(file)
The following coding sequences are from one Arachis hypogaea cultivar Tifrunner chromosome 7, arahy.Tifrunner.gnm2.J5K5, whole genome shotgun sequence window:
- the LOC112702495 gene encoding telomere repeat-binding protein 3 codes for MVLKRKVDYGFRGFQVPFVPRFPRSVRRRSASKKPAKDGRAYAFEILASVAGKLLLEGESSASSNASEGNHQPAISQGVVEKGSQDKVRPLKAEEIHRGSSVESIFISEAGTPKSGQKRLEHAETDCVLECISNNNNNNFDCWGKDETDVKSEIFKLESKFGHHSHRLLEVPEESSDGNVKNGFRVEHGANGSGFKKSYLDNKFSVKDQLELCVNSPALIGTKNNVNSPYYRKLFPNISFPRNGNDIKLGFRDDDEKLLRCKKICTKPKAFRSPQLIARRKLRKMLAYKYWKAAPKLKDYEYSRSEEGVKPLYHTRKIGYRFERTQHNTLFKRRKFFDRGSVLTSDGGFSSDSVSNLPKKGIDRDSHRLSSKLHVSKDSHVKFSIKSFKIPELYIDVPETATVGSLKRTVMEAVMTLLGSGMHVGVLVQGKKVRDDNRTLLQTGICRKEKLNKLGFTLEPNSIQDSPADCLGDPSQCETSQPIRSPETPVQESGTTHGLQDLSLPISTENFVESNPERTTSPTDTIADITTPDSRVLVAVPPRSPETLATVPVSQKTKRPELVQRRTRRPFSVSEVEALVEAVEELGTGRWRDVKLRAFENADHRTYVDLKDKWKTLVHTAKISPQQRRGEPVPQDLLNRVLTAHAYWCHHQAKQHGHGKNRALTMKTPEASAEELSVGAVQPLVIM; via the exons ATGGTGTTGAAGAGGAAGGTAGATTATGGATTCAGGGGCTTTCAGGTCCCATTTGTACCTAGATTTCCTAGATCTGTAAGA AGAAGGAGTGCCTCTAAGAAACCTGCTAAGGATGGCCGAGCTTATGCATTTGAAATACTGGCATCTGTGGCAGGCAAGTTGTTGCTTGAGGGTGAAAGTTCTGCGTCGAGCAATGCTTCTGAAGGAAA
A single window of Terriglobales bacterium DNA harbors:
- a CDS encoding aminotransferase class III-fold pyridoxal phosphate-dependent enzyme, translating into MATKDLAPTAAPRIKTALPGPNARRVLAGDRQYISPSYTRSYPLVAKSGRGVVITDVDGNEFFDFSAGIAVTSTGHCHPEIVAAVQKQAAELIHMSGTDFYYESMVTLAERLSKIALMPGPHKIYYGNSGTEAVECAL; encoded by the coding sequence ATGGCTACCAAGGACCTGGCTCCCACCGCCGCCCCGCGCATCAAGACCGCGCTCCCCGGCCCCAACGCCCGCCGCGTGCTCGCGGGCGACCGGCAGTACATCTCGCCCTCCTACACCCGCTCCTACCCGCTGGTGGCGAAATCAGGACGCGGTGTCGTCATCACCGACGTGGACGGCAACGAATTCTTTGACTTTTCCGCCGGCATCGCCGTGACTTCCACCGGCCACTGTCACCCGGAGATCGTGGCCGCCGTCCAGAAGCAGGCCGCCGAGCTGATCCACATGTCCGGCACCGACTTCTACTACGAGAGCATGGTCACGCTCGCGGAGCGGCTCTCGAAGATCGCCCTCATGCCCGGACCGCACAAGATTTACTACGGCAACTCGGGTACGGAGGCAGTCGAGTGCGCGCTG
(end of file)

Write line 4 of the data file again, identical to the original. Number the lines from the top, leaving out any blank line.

- a CDS encoding aminotransferase class III-fold pyridoxal phosphate-dependent enzyme, translating into MATKDLAPTAAPRIKTALPGPNARRVLAGDRQYISPSYTRSYPLVAKSGRGVVITDVDGNEFFDFSAGIAVTSTGHCHPEIVAAVQKQAAELIHMSGTDFYYESMVTLAERLSKIALMPGPHKIYYGNSGTEAVECAL; encoded by the coding sequence ATGGCTACCAAGGACCTGGCTCCCACCGCCGCCCCGCGCATCAAGACCGCGCTCCCCGGCCCCAACGCCCGCCGCGTGCTCGCGGGCGACCGGCAGTACATCTCGCCCTCCTACACCCGCTCCTACCCGCTGGTGGCGAAATCAGGACGCGGTGTCGTCATCACCGACGTGGACGGCAACGAATTCTTTGACTTTTCCGCCGGCATCGCCGTGACTTCCACCGGCCACTGTCACCCGGAGATCGTGGCCGCCGTCCAGAAGCAGGCCGCCGAGCTGATCCACATGTCCGGCACCGACTTCTACTACGAGAGCATGGTCACGCTCGCGGAGCGGCTCTCGAAGATCGCCCTCATGCCCGGACCGCACAAGATTTACTACGGCAACTCGGGTACGGAGGCAGTCGAGTGCGCGCTG